Please note javascript is required for full website functionality.


Charts and Dashboards: Line Charts

3 January 2020

Welcome back to Charts and Dashboards blog series. This week, we are going to look at Line Charts.

The Line Chart is one of the most frequently used charts. This is often necessary where many data points need to be visualised and it is arguably the simplest visualisation tool given that situation. The purpose of this type of graph is to demonstrate trends, typically over multiple time periods. Quite simply, the numbers within each data series are linked together by lines to show movements from one point to the next.

Excel provides a number of variations for Line Charts, including the use of markers, stacked and 3-D.

For example, I have sample sales data in two financial years by customer group:

A simple line chart using the data above would look like this:

Now, let’s apply a few changes to improve this chart. Firstly, let’s add some character to the chart frame:

  • Click on the ‘Chart Area’, then right-click and choose ‘Format Chart Area’
  • Under Border, choose ‘Solid Line’, change the colour to black, set the width to two (2) point and at the bottom tick for ‘Rounded Corners’.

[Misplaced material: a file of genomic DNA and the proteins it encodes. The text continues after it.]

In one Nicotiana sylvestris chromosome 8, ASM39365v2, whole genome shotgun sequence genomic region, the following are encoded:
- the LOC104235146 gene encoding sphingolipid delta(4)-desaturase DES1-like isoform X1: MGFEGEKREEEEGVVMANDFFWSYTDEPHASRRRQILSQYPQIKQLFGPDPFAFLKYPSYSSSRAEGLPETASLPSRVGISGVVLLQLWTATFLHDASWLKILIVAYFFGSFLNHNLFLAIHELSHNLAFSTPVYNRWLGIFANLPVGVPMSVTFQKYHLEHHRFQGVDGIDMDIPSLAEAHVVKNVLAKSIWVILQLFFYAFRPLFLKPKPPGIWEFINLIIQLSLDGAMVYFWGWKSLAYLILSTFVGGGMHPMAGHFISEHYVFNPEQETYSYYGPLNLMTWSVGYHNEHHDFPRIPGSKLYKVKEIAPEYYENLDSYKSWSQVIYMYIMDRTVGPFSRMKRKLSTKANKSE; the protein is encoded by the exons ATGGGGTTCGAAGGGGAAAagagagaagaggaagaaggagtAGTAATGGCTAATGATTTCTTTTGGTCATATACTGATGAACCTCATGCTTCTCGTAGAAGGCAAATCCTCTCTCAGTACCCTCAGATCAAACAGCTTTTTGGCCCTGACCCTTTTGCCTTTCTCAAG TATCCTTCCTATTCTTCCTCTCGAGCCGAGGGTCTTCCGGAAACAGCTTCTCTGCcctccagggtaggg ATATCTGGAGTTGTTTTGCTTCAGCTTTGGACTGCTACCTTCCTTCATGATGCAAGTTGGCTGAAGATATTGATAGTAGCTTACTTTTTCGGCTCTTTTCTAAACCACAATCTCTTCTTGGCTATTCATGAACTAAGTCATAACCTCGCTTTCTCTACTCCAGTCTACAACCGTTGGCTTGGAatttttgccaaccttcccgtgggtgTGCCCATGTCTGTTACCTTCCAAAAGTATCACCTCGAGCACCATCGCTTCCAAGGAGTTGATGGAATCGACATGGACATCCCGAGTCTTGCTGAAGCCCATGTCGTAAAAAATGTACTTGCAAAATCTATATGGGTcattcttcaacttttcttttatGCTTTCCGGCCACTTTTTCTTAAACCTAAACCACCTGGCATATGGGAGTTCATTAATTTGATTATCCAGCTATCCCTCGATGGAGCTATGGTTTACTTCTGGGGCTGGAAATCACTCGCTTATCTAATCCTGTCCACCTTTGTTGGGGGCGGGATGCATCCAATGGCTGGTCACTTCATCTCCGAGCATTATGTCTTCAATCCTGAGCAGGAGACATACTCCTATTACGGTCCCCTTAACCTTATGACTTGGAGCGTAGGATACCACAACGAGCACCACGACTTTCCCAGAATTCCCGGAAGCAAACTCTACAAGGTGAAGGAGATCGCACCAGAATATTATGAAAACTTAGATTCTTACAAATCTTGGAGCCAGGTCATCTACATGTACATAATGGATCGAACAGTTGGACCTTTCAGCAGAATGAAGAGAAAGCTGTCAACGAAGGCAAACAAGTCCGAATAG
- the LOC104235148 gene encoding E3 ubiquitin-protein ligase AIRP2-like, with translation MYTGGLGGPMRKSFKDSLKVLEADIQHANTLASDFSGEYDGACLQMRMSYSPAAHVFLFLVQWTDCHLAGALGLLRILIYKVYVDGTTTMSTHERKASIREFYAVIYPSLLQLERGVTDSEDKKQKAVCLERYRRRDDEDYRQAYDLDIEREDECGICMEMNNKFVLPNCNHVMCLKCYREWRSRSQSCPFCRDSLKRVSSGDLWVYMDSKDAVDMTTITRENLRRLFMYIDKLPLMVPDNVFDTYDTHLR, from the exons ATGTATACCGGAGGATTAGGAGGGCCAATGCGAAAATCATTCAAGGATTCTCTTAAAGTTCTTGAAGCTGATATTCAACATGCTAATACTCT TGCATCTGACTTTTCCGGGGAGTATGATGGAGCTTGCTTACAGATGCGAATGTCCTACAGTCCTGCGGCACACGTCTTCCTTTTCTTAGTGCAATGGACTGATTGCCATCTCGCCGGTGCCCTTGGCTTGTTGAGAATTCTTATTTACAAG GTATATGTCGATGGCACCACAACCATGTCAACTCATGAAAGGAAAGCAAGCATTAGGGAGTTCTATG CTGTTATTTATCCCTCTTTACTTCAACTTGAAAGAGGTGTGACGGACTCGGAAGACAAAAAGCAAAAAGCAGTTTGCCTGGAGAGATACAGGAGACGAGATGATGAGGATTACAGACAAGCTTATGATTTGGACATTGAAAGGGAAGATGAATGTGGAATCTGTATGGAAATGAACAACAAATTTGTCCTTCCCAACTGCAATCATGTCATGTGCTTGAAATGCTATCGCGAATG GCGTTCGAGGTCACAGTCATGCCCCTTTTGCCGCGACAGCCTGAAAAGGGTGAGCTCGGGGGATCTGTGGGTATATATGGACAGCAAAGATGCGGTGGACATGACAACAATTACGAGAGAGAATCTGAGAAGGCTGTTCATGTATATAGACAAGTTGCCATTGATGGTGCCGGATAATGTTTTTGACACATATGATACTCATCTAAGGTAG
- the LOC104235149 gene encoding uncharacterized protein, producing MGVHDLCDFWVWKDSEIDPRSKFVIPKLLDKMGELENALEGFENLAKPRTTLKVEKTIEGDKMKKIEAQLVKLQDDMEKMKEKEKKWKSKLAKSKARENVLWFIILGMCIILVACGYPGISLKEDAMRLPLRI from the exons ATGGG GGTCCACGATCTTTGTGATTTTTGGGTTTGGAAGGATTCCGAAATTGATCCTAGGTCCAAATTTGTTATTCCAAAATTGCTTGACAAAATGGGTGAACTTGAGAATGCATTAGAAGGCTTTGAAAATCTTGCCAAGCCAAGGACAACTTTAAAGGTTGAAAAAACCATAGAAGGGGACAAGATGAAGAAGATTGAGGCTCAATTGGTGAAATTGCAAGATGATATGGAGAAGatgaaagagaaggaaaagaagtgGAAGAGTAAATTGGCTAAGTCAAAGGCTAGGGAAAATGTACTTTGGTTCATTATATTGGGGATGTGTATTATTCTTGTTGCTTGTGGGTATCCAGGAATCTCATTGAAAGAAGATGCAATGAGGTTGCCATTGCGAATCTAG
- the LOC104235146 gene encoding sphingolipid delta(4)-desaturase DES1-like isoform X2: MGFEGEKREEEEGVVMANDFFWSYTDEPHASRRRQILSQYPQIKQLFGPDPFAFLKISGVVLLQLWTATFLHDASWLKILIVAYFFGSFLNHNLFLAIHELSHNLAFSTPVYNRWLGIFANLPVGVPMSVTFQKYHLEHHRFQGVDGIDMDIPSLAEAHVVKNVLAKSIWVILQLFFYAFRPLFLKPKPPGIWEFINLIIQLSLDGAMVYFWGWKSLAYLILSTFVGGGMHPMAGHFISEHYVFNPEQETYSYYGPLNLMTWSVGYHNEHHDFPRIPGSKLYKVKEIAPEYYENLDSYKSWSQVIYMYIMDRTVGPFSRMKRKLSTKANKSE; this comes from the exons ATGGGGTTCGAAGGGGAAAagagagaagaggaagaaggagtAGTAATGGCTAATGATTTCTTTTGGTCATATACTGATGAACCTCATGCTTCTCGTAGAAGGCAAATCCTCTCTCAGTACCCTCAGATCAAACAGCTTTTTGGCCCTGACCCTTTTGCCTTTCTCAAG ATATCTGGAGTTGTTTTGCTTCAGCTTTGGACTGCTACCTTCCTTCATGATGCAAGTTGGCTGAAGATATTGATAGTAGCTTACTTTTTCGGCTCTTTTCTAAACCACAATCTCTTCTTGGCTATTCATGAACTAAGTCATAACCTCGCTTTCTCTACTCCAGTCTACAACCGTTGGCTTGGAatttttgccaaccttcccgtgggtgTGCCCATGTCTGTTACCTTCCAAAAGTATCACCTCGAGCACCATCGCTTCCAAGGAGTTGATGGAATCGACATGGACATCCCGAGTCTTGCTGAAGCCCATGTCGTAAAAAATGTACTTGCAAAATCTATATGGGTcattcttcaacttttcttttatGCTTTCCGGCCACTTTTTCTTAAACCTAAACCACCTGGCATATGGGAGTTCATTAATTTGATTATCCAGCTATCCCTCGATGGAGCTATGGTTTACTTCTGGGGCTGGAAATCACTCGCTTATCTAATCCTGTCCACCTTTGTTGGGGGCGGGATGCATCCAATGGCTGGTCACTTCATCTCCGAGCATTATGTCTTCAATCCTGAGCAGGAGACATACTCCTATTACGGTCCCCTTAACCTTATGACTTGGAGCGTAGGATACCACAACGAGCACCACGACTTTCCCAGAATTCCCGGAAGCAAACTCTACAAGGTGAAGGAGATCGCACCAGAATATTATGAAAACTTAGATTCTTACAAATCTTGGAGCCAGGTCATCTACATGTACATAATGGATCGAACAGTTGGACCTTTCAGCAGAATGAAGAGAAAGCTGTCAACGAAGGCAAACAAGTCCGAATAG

Next, my chart axes do not have titles (though admittedly they are pretty self-explanatory).

  • Click on any element of the chart and there will be two new menus on the Ribbon under the heading of ‘Chart Tools’, being Design and Format
  • Go to the Design tab and then click on the first button ‘Add Chart Element’ and pick ‘Axis Titles’, then ‘Primary Vertical’. The words ‘Axis Title’ will appear along the vertical axis
  • Click on the words and change it to read ‘Income’. Increase the font from point 10 to 12 and make the title bold
  • Also embolden the ‘Chart Title’ and change the font colour to black
  • Repeat this process to add an ‘Axis Title’ on the ‘Primary Horizontal’ axis, label this ‘Month’ and also format it to point 12, black and bold.

Some final touches and the chart will be complete:

  • Click on the ‘Chart Title’ and change it to black and bold
  • Click on the vertical axis and change it to point 10, black and bold, then do the same for the horizontal axis
  • Click on the Legend and change it to black and bold.

Finally, now I have a line chart with more impact!

It’s arguable whether we should embolden all (most psychologists would argue you should not), but remember, this is all for illustration purposes only!

That’s it for this week; check back next week for more Charts and Dashboards tips.